Startup environments are ever-changing, just like technology. This makes building a tech startup one of, if not the most exciting business venture out there. Nevertheless, building a tech startup requires staying on top of things—being informed of every new technology and application out there.
So today I want to focus on progressive apps and how this new way of developing solutions might be a lifesaver for startup founders.
Usual ways to develop your startup software solution
Let’s say we want to offer our solution on mobile. Let’s see what our main options are, and break down how they work in the following table:
|Classic Native Mobile app||
|Hybrid Mobile app
(hybrid or native)
Pretty straightforward, right? Mind you, that only covers usage and performance-related factors. If you want to know more about their differences, there a lot of Native vs. Hybrid vs. Website comparisons out there. But as you may already know, native apps tend to cost more to develop than hybrid apps, since it has to be done twice with native languages. And money plays a huge role in deciding what to develop for the early stages of your startup.
Introducing progressive apps
That’s where progressive apps come in.
They require a lower investment than an actual app, which is absolutely great for early-stage startups that don’t have much capital at their disposal. Small budget or not, progressive apps are a new building block in the startup business from which many can profit.
Let’s see how they function and if they are right for you.
How progressive apps work
Progressive apps are basically a web application embedded into an installed app, so it will contain almost nothing but the url of the responsive website it displays. This also means that you won’t have to develop the same thing multiple times for different platforms, since the mobile application (IOS/Android) and the website will use the same developed software.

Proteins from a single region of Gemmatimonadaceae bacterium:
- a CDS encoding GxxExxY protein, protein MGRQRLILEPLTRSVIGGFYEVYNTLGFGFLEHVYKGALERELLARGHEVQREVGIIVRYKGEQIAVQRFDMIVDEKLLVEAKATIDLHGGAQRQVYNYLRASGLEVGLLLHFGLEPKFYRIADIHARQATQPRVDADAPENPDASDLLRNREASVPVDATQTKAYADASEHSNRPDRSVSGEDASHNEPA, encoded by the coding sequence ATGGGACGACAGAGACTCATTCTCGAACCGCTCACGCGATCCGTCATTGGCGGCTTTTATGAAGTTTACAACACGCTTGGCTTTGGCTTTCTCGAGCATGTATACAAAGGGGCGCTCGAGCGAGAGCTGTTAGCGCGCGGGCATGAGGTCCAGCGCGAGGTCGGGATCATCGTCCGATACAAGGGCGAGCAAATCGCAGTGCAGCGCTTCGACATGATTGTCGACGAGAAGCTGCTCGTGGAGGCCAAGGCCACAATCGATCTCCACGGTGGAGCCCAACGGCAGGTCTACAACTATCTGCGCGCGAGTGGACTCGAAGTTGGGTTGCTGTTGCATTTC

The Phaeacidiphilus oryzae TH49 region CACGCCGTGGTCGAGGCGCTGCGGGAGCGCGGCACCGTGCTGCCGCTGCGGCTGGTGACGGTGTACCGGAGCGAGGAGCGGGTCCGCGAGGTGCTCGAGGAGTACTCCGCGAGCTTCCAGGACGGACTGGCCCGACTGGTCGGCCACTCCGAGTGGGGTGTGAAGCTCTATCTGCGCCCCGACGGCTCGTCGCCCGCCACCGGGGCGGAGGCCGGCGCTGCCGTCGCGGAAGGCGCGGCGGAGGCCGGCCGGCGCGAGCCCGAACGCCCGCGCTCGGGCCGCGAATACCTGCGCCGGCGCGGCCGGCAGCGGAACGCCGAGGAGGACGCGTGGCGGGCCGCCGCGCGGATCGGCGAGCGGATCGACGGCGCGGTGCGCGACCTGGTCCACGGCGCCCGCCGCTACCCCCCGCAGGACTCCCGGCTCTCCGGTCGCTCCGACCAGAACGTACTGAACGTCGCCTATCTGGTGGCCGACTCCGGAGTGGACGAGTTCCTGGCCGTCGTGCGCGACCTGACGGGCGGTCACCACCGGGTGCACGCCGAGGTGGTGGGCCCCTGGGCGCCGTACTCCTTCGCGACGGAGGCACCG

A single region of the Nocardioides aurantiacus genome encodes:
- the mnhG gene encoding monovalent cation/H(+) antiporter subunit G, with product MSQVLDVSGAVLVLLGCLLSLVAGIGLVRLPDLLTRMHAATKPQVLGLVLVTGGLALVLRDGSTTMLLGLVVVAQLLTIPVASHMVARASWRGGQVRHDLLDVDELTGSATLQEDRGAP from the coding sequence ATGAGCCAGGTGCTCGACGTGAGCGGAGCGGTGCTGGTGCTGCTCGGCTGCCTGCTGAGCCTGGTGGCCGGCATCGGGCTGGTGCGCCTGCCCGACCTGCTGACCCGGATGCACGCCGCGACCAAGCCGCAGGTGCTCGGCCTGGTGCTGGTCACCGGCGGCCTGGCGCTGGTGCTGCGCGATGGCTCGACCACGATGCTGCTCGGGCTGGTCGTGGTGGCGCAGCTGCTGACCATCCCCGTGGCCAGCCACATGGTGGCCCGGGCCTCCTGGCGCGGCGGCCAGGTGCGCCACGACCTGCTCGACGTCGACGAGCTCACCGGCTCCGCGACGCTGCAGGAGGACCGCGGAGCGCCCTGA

Depending on how your developer configures the progressive application, after installing it on mobile, it will either download the entire app right when you open it, or display it screen by screen, click by click, just like you would browsing through a website. This might take longer to load than a native app at first. But once a screen has been downloaded, it is stored so it becomes faster to use. If there’s something to update, the deployment will be instant, just like a web application.
When is it relevant to use a progressive app?
I want to be as transparent as possible here: Progressive apps are by no means “magical solutions”. You can take a look at the pros and cons in the table below.
Nevertheless, if you have a small budget, this truly is a great economical option for a first version. I would encourage you to use it for six months to a year, at which point—with a solid user base—you should redevelop into something more permanent.
If you’re interested in more content regarding startup tech management and how to get started, feel free to check out the AskMyCTO videos and full courses at myCTOfriend.co, or if you’d like me as your consulting CTO, you can get your first FREE session here.